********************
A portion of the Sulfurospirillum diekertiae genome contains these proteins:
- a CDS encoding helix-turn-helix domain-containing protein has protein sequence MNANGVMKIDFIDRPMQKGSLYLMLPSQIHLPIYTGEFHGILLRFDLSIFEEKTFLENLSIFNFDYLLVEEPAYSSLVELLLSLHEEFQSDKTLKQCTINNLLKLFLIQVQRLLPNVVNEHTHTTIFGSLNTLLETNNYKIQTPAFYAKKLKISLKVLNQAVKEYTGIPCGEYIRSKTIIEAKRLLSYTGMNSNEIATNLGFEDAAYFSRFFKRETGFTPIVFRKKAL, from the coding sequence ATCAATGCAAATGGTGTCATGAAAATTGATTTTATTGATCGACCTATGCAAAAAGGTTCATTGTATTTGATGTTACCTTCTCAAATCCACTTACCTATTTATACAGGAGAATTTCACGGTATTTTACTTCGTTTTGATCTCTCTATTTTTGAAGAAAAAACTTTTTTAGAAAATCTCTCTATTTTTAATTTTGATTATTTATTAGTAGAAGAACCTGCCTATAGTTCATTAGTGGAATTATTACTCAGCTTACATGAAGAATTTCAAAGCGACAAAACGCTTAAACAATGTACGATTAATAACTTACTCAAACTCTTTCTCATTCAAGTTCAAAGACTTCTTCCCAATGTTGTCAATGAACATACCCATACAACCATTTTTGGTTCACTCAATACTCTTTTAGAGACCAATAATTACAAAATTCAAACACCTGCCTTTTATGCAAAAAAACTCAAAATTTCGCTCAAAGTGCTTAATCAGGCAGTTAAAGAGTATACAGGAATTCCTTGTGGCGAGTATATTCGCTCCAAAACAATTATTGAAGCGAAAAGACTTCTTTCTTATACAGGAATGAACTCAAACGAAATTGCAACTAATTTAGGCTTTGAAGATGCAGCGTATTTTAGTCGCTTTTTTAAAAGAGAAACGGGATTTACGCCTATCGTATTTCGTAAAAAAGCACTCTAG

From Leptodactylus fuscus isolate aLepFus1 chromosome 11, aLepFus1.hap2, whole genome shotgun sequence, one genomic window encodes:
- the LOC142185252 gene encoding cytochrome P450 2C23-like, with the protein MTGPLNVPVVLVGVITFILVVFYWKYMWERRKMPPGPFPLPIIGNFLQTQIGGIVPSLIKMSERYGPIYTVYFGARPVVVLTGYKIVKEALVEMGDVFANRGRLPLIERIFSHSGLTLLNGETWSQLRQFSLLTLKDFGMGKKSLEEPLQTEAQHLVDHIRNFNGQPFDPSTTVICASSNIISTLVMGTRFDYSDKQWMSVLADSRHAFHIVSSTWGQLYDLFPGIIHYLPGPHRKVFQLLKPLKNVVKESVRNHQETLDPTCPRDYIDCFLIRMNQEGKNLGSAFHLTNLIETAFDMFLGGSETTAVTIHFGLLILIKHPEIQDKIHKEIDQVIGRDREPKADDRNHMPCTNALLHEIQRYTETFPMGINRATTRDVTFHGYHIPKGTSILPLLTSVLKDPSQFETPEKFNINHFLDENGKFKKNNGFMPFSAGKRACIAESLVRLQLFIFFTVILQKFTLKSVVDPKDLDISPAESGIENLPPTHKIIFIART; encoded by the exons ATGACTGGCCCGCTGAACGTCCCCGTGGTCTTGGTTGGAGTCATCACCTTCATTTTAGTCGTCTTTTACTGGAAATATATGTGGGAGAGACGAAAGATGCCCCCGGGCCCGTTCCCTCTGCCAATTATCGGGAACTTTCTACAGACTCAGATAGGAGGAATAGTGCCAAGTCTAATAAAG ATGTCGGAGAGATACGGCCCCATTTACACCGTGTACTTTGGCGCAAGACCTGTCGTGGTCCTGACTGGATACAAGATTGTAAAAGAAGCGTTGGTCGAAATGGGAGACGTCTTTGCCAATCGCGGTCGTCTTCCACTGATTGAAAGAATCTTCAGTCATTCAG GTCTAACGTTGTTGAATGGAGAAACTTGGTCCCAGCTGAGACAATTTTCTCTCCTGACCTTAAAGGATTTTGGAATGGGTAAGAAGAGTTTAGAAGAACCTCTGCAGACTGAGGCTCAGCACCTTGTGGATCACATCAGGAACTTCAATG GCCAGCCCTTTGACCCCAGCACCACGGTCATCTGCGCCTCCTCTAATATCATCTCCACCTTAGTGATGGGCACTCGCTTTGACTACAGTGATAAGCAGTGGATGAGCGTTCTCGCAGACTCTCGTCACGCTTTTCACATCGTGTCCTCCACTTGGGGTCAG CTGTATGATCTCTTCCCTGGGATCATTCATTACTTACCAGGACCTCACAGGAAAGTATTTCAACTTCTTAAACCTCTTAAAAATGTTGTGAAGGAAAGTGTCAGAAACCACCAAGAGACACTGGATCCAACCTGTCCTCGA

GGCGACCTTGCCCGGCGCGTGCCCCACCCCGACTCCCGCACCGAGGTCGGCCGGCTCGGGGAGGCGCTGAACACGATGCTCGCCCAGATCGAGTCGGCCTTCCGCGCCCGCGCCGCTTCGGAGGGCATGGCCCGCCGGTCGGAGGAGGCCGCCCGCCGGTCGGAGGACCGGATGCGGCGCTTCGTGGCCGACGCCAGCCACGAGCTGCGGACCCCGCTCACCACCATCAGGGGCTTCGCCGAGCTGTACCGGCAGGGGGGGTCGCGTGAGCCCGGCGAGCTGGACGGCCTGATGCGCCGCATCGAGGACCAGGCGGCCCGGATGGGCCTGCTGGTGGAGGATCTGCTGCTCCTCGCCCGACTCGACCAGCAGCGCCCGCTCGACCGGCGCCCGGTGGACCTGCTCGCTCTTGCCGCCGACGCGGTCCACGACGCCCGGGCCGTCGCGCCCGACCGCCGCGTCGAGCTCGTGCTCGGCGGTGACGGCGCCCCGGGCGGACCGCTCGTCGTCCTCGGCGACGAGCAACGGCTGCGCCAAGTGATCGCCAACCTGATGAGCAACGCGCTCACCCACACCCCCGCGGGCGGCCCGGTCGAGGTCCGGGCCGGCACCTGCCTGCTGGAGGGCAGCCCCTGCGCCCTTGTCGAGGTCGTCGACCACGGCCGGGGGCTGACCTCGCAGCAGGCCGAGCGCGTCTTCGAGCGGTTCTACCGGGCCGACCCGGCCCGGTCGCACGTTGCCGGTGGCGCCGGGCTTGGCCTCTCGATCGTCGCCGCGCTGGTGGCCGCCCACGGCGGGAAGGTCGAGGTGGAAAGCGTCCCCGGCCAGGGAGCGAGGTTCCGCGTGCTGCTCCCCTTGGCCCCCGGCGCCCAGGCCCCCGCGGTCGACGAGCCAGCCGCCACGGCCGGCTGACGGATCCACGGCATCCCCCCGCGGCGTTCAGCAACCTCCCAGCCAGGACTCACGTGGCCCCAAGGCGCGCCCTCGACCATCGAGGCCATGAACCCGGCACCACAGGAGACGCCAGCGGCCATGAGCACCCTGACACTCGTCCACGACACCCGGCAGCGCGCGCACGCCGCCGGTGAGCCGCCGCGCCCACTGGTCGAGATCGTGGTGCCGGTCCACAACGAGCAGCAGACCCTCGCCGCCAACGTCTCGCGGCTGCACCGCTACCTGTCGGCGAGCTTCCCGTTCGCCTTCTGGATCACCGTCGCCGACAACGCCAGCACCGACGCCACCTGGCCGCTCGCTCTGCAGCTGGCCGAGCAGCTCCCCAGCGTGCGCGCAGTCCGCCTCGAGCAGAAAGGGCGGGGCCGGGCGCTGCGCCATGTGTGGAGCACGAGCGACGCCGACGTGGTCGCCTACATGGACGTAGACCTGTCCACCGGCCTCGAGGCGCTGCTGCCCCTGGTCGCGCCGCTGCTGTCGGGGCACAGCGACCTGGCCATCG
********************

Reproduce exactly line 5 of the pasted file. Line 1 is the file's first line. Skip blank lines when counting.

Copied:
GGCGACCTTGCCCGGCGCGTGCCCCACCCCGACTCCCGCACCGAGGTCGGCCGGCTCGGGGAGGCGCTGAACACGATGCTCGCCCAGATCGAGTCGGCCTTCCGCGCCCGCGCCGCTTCGGAGGGCATGGCCCGCCGGTCGGAGGAGGCCGCCCGCCGGTCGGAGGACCGGATGCGGCGCTTCGTGGCCGACGCCAGCCACGAGCTGCGGACCCCGCTCACCACCATCAGGGGCTTCGCCGAGCTGTACCGGCAGGGGGGGTCGCGTGAGCCCGGCGAGCTGGACGGCCTGATGCGCCGCATCGAGGACCAGGCGGCCCGGATGGGCCTGCTGGTGGAGGATCTGCTGCTCCTCGCCCGACTCGACCAGCAGCGCCCGCTCGACCGGCGCCCGGTGGACCTGCTCGCTCTTGCCGCCGACGCGGTCCACGACGCCCGGGCCGTCGCGCCCGACCGCCGCGTCGAGCTCGTGCTCGGCGGTGACGGCGCCCCGGGCGGACCGCTCGTCGTCCTCGGCGACGAGCAACGGCTGCGCCAAGTGATCGCCAACCTGATGAGCAACGCGCTCACCCACACCCCCGCGGGCGGCCCGGTCGAGGTCCGGGCCGGCACCTGCCTGCTGGAGGGCAGCCCCTGCGCCCTTGTCGAGGTCGTCGACCACGGCCGGGGGCTGACCTCGCAGCAGGCCGAGCGCGTCTTCGAGCGGTTCTACCGGGCCGACCCGGCCCGGTCGCACGTTGCCGGTGGCGCCGGGCTTGGCCTCTCGATCGTCGCCGCGCTGGTGGCCGCCCACGGCGGGAAGGTCGAGGTGGAAAGCGTCCCCGGCCAGGGAGCGAGGTTCCGCGTGCTGCTCCCCTTGGCCCCCGGCGCCCAGGCCCCCGCGGTCGACGAGCCAGCCGCCACGGCCGGCTGACGGATCCACGGCATCCCCCCGCGGCGTTCAGCAACCTCCCAGCCAGGACTCACGTGGCCCCAAGGCGCGCCCTCGACCATCGAGGCCATGAACCCGGCACCACAGGAGACGCCAGCGGCCATGAGCACCCTGACACTCGTCCACGACACCCGGCAGCGCGCGCACGCCGCCGGTGAGCCGCCGCGCCCACTGGTCGAGATCGTGGTGCCGGTCCACAACGAGCAGCAGACCCTCGCCGCCAACGTCTCGCGGCTGCACCGCTACCTGTCGGCGAGCTTCCCGTTCGCCTTCTGGATCACCGTCGCCGACAACGCCAGCACCGACGCCACCTGGCCGCTCGCTCTGCAGCTGGCCGAGCAGCTCCCCAGCGTGCGCGCAGTCCGCCTCGAGCAGAAAGGGCGGGGCCGGGCGCTGCGCCATGTGTGGAGCACGAGCGACGCCGACGTGGTCGCCTACATGGACGTAGACCTGTCCACCGGCCTCGAGGCGCTGCTGCCCCTGGTCGCGCCGCTGCTGTCGGGGCACAGCGACCTGGCCATCG